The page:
Strabismus

The Ohio eye surgeons of Corrective Eye Center are highly respected for their surgical skills in all areas of eye surgery including eye muscle surgery. We want patients to understand their options and feel comfortable with the diagnosis and treatments available to them before deciding on eye muscle surgery.

Eye muscle surgery is used to set the eyes in a proper position for normal movement. This type of surgery is usually performed on children suffering from crossed eyes, which is medically known as strabismus. However, many adults with similar problems also undergo the surgery.

Children Suffering from Strabismus Need Eye Muscle Surgery

The primary recipients of eye muscle surgery are children with strabismus. This condition prevents the eyes from lining up in an aligned position, which prevents a person from being able to focus on a single object with both eyes. The surgery may also be performed on adults who have suffered from muscle injuries or nerve damage causing a similar condition.

How Does Eye Muscle Surgery Treat Strabismus?

Eye muscle surgery is often only required on one eye, but some cases call for the surgery to be performed on both eyes. The surgery is most frequently performed on an outpatient basis, and it takes approximately 20 minutes to complete. Children are usually given a general anesthetic, but adults are routinely given a combination of sedatives and a local anesthetic.

Most eye surgeons use one or more of three available techniques to perform the eye surgery. The three types of surgery are as follows:

  1. Strengthened muscles – In this technique, the muscles on one side of the eye are strengthened by removing a section and stitching the two ends together. The tightened muscle then pulls the eye into alignment.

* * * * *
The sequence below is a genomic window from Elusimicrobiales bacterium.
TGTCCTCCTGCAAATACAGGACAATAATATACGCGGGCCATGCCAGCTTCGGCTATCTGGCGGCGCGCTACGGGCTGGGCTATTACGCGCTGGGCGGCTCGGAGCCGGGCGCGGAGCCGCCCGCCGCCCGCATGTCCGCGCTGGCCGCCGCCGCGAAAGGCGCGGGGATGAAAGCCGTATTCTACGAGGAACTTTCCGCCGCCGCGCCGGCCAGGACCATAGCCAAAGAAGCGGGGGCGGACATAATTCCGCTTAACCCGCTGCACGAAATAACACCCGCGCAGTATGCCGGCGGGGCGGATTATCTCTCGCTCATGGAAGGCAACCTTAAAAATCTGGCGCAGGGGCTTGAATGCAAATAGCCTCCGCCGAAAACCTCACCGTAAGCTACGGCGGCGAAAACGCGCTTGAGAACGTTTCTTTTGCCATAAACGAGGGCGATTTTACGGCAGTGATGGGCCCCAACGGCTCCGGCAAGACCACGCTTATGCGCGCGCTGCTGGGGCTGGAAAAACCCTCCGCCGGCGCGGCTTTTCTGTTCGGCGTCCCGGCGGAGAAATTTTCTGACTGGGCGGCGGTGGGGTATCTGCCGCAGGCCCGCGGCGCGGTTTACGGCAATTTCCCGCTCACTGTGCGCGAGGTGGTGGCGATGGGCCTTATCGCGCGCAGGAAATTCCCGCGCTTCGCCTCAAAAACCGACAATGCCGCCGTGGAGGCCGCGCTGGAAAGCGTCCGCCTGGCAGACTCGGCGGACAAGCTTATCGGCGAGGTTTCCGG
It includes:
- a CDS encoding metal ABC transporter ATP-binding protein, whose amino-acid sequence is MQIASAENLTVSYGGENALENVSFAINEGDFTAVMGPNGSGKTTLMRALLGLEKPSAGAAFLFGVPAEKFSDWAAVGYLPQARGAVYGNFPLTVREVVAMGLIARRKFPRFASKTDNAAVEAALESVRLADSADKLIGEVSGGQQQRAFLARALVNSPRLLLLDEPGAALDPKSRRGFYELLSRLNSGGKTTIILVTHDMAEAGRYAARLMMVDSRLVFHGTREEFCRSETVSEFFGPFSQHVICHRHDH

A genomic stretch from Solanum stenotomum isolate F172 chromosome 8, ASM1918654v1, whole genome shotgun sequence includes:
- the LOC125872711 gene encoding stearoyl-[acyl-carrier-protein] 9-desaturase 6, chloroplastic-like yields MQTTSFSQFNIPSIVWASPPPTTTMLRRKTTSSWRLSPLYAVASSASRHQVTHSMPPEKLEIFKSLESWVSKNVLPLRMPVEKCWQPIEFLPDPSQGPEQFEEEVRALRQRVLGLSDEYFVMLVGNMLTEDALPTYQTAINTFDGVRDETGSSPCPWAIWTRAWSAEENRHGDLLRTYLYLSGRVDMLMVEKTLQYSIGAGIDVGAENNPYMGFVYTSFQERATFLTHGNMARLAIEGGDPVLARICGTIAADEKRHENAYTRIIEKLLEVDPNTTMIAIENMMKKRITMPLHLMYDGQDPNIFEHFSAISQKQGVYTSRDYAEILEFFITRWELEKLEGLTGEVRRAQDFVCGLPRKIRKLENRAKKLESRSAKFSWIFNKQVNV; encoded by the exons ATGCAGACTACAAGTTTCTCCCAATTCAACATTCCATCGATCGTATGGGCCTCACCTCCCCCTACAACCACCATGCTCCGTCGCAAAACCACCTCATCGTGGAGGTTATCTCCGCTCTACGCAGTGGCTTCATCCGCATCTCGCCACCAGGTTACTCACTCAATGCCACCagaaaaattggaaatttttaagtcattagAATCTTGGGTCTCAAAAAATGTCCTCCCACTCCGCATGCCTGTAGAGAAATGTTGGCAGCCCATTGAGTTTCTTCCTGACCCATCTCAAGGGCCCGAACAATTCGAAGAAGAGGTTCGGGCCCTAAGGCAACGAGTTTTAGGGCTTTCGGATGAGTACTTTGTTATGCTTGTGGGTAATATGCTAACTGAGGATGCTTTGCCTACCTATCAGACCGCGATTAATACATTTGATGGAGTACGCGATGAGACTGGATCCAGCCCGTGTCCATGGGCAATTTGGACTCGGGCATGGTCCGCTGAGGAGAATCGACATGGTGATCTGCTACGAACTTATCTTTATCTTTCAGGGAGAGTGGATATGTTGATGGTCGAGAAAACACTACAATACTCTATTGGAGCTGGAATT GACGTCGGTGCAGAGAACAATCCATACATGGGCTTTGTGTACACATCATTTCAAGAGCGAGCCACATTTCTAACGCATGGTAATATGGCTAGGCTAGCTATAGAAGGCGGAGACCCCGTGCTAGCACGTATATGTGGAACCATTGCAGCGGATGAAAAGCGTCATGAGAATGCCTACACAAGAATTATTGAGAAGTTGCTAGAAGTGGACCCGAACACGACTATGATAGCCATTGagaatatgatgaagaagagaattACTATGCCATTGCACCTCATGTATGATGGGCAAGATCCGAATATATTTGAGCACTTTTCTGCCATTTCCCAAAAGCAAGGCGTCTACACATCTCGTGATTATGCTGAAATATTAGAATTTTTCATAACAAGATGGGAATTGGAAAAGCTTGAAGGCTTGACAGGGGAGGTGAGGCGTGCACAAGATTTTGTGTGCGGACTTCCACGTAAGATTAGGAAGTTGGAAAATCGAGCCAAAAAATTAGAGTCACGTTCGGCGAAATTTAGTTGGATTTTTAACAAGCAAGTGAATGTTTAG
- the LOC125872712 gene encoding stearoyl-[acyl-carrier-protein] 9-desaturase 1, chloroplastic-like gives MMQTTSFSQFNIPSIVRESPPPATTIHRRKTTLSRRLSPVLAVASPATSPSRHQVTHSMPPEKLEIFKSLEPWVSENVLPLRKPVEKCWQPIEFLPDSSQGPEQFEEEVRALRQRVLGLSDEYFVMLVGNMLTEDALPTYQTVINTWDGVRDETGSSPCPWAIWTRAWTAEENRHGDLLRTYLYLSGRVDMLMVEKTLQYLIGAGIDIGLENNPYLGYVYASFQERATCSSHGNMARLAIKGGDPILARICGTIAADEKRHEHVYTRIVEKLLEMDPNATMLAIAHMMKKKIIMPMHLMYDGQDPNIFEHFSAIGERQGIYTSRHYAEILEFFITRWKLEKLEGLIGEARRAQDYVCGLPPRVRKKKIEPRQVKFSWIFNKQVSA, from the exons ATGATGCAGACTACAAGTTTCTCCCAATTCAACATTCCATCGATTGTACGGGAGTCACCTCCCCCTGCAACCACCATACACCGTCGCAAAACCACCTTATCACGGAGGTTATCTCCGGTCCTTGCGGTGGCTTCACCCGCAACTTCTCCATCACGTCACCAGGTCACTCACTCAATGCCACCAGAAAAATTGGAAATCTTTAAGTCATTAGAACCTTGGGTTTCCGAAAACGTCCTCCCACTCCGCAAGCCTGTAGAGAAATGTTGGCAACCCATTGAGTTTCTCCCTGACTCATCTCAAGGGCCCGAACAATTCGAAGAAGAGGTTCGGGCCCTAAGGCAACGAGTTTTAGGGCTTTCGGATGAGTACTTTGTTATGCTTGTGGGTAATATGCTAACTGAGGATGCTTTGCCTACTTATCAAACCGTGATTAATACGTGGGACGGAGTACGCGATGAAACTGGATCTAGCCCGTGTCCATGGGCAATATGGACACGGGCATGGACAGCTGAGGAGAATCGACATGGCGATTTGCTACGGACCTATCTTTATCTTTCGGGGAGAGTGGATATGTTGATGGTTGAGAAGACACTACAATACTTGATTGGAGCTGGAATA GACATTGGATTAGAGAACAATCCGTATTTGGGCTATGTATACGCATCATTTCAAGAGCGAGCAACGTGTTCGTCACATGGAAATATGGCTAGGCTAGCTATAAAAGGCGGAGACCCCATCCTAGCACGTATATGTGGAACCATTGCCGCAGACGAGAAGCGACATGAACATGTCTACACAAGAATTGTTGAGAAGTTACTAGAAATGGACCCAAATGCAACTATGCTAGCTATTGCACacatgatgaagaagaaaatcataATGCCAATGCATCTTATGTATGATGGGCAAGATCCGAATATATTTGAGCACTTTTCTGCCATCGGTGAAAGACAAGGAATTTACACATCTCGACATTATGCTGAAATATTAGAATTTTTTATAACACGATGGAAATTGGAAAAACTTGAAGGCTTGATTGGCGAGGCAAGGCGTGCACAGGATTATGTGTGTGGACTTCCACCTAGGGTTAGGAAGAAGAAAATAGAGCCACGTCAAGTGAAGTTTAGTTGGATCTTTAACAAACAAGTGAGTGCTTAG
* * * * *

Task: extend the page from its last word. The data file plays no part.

2. Weakened muscles – This technique involves moving the muscle on one side further to the back of the eye, which gives it a little slack. The position of the eye is corrected when the muscle on the other side compensates for the relaxed muscle.
  3. Repositioned muscles – In cases where strabismus is caused by awkward muscle positioning, the muscles are simply repositioned without being tightened or weakened.

Recovery from Eye Muscle Surgery

After the surgery, patients given general anesthesia are kept in post-op care for up to two hours, but patients who received local anesthesia are kept for only a short observation period before being discharged.

Patients will experience mild to moderate pain for several days, and eyes may be red and watery for two to three weeks after the surgery. The eyes may also itch or feel scratchy when blinking for several weeks. Minor swelling will occur, but it dissipates in a few days.

Prognosis of Eye Muscle Surgery

Approximately 65 to 85 percent of patients undergoing eye muscle surgery experience improved eye coordination and aesthetic appearance. Nearly 35 percent also experience improved binocular vision. Up to 35 percent of patients experience no change or a slight detriment, but this can often be corrected with follow-up surgery.

As with all types of surgery, certain risks are inherent in eye muscle surgery. Complications may include excessive bleeding, infection, and damage to the eyes.

For questions, or to schedule an appointment contact us at 216.574.8900.